About six months ago, my mom had a fall which resulted in a traumatic brain injury. This accident changed her in fundamental ways. Before the accident, my mom lived a vibrant, independent life. Now, she is dependent on care from her family. She has had to move from her house to living in a family member’s house.
She is, understandably, struggling with all this change. Her current state often leaves her confused, disoriented and sad. While she is tries to adapt, her emotional state is highly volatile – ranging from deep despair to raging anger.
Between these two states, she cannot moderate her response to most things.
Yet, I noticed something strange that got me thinking. I notice when she gets really angry, her mind sharpens to express the full depth of her anger. Her insults are well aimed and nothing works better to bring her back closer to herself than anger. In her angry moments, she is able to overcome the damage of her brain injury to focus toward a purpose.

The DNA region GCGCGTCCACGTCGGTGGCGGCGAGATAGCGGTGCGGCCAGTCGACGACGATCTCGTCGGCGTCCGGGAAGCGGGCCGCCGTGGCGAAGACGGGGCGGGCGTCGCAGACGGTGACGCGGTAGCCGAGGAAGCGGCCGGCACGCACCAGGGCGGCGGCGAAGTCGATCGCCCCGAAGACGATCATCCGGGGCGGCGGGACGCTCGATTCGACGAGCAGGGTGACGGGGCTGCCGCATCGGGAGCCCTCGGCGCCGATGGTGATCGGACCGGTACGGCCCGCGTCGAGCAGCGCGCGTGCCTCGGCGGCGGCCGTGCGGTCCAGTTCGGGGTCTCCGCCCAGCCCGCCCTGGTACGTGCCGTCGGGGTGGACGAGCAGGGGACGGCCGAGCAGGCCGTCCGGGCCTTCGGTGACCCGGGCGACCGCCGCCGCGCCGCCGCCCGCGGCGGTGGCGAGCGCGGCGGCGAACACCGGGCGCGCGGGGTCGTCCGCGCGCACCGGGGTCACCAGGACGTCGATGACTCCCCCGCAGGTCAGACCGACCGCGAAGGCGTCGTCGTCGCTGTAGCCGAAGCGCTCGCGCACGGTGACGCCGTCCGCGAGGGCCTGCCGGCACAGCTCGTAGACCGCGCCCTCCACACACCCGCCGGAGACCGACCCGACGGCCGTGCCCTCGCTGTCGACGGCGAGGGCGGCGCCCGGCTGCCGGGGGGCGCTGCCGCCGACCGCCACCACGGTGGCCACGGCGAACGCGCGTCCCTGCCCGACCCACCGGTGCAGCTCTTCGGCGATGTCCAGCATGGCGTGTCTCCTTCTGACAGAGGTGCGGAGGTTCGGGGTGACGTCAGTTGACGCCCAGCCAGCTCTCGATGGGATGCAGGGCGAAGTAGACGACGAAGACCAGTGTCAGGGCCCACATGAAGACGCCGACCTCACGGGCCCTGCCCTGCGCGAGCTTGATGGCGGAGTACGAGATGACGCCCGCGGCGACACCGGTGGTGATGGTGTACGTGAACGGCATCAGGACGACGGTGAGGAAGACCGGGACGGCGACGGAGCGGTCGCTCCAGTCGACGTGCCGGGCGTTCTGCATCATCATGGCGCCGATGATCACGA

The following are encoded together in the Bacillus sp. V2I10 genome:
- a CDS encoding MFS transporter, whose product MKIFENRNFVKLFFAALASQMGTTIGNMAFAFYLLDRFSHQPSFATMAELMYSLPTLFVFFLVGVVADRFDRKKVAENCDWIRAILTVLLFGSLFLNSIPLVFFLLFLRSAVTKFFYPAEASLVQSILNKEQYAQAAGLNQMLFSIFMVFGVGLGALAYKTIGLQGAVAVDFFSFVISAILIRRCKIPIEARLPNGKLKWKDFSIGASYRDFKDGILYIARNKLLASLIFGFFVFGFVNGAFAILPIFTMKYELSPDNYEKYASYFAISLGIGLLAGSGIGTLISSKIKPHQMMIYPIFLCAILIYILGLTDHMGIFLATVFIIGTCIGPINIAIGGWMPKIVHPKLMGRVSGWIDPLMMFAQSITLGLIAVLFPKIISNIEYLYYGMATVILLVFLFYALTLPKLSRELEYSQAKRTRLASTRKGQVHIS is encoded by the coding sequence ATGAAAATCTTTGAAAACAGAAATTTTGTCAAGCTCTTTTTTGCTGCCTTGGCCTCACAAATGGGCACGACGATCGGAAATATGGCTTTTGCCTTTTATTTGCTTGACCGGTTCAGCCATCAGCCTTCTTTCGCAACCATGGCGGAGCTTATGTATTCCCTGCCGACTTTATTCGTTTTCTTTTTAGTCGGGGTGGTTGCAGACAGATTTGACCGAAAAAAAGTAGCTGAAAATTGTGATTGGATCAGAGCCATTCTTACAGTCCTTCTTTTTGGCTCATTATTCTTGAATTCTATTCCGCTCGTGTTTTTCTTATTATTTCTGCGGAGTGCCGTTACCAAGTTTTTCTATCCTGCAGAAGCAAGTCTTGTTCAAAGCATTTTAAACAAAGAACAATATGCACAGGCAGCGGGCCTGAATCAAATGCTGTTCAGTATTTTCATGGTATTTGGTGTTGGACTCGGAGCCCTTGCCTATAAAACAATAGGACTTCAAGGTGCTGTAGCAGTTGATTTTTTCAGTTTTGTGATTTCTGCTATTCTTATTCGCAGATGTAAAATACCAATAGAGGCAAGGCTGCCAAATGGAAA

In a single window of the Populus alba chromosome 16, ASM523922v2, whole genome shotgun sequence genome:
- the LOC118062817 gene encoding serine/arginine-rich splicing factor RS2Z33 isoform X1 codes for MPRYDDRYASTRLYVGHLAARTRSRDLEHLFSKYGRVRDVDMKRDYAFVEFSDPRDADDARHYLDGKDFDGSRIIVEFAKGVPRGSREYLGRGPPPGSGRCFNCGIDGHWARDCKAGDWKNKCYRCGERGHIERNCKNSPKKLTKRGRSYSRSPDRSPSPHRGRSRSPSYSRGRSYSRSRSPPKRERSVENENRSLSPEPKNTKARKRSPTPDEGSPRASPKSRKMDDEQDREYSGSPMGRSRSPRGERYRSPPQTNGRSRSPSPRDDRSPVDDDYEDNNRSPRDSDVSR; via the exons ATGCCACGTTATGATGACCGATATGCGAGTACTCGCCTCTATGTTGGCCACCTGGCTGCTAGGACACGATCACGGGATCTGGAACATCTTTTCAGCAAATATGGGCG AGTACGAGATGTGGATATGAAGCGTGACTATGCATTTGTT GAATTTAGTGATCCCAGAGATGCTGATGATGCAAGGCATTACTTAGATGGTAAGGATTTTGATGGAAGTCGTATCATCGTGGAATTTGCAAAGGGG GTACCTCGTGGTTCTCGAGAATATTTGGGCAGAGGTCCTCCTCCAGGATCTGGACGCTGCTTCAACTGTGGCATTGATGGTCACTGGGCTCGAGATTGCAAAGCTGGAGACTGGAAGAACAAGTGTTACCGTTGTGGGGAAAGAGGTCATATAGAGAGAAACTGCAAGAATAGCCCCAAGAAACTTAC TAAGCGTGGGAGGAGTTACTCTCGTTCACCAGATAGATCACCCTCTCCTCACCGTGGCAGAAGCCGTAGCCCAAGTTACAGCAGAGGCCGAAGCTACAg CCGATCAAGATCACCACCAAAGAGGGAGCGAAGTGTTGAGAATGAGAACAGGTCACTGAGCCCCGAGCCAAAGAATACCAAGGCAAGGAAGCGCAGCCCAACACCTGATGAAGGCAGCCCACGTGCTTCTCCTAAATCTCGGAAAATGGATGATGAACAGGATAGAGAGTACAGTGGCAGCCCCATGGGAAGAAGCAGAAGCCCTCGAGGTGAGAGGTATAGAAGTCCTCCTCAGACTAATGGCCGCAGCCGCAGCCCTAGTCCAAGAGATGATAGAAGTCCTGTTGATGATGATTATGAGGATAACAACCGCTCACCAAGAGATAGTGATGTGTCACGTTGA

This helped me understand more fully how anger is the jet fuel of directed, purposeful actions in diverse online discourse. It frames a situation so well because there is a clear roadmap of outcomes. It is clear anger is the main dynamic used in social media by every side of any debate.
With anger, the goal is to disarm those we are angry with.
With anger, we seek retribution for the perceived harm that was caused.
With anger, a diverse group of people can coalesce into a community of rage.
With anger, the goal is to “destroy”, usually through insults or hyper-snark, those that harmed us.
Anger, it turns out, is an incredibly efficient platform to organize a lot of people’s thoughts, actions and intent.
Typically, love is used as a tool to counter anger. Unfortunately, while powerful, love is hardly as efficient because the outcome is not clear. With anger, the goal is obvious. With love, the goal is nebulous. How do we “love” our opponent to affect change?
Today, I realize more clearly why anger is the fuel that propels Internet’s public discourse today.
Tomorrow, we will use the only weapon effective against anger in online discourse – online trust.
Trust online is the antidote that will put anger in its rightful (and less damaging) place with verifiable online trust tools and practices. Through trust practices online, like resisting the impulse to respond with anger in online conversations, we can begin to reclaim the Internet from the anger of the haters to a broader community of people who want the Internet to be a force for good that it can be.